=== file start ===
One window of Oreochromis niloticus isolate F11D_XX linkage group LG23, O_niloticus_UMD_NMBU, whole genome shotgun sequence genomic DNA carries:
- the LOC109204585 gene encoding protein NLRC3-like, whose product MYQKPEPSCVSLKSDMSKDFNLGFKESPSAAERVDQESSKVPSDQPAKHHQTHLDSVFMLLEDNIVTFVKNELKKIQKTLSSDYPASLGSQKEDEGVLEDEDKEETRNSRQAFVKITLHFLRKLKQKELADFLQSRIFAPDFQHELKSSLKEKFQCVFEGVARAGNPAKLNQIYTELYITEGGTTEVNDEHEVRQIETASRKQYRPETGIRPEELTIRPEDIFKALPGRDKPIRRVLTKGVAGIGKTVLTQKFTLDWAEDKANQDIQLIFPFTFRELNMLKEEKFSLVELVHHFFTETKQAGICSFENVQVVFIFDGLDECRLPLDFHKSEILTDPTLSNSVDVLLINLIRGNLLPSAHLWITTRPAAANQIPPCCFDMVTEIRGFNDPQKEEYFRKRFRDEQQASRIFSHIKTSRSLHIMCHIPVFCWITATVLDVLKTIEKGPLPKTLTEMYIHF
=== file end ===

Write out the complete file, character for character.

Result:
One window of Oreochromis niloticus isolate F11D_XX linkage group LG23, O_niloticus_UMD_NMBU, whole genome shotgun sequence genomic DNA carries:
- the LOC109204585 gene encoding protein NLRC3-like, whose product MYQKPEPSCVSLKSDMSKDFNLGFKESPSAAERVDQESSKVPSDQPAKHHQTHLDSVFMLLEDNIVTFVKNELKKIQKTLSSDYPASLGSQKEDEGVLEDEDKEETRNSRQAFVKITLHFLRKLKQKELADFLQSRIFAPDFQHELKSSLKEKFQCVFEGVARAGNPAKLNQIYTELYITEGGTTEVNDEHEVRQIETASRKQYRPETGIRPEELTIRPEDIFKALPGRDKPIRRVLTKGVAGIGKTVLTQKFTLDWAEDKANQDIQLIFPFTFRELNMLKEEKFSLVELVHHFFTETKQAGICSFENVQVVFIFDGLDECRLPLDFHKSEILTDPTLSNSVDVLLINLIRGNLLPSAHLWITTRPAAANQIPPCCFDMVTEIRGFNDPQKEEYFRKRFRDEQQASRIFSHIKTSRSLHIMCHIPVFCWITATVLDVLKTIEKGPLPKTLTEMYIHF